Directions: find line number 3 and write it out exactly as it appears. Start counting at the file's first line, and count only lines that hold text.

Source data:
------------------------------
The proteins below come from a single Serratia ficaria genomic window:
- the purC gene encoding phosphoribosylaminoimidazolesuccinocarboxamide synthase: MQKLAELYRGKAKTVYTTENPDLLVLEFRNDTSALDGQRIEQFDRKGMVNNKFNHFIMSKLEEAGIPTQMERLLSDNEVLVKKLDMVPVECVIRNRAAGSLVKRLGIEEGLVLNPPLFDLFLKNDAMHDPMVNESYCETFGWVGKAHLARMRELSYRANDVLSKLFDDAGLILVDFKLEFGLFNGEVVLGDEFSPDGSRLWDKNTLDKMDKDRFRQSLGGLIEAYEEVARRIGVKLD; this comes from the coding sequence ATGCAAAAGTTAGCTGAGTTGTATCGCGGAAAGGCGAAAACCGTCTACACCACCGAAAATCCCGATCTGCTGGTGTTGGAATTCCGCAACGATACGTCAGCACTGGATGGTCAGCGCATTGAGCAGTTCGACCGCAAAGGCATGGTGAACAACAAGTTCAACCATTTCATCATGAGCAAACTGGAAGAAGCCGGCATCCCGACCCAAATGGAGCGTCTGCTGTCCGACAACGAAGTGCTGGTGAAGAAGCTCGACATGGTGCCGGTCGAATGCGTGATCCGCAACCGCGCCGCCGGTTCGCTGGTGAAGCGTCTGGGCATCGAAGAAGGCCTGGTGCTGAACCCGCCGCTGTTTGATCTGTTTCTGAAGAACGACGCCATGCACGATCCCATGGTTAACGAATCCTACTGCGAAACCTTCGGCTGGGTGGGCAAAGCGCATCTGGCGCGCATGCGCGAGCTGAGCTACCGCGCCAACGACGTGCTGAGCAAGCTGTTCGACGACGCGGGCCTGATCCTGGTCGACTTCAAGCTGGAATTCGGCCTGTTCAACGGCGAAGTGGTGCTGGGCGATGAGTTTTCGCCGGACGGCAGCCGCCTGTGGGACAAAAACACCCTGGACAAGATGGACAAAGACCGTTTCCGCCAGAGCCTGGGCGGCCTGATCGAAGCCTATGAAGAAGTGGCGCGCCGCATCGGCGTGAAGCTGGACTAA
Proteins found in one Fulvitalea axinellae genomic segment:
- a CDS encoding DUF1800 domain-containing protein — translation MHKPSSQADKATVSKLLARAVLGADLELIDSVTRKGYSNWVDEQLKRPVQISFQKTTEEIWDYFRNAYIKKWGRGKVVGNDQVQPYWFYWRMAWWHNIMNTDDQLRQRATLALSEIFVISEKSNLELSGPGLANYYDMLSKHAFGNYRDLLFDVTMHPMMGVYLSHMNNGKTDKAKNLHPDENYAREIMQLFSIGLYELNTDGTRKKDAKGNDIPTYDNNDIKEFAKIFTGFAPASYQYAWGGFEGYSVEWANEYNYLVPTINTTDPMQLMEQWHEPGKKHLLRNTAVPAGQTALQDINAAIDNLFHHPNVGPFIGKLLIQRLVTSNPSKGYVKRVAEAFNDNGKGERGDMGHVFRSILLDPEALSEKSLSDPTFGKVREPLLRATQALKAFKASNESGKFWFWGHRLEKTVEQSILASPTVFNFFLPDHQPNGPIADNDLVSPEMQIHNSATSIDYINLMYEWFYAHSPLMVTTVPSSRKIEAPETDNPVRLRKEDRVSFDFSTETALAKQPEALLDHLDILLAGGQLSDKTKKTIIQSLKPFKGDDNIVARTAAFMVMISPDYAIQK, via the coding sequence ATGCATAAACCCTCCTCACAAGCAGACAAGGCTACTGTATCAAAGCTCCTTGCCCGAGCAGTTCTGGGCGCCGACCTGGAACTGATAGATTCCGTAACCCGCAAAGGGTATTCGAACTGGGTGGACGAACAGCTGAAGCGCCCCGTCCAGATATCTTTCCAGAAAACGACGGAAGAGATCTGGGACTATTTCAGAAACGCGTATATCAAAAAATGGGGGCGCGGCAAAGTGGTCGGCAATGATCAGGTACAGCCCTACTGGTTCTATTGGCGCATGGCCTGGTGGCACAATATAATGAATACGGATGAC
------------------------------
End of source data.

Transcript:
Proteins found in one Fulvitalea axinellae genomic segment: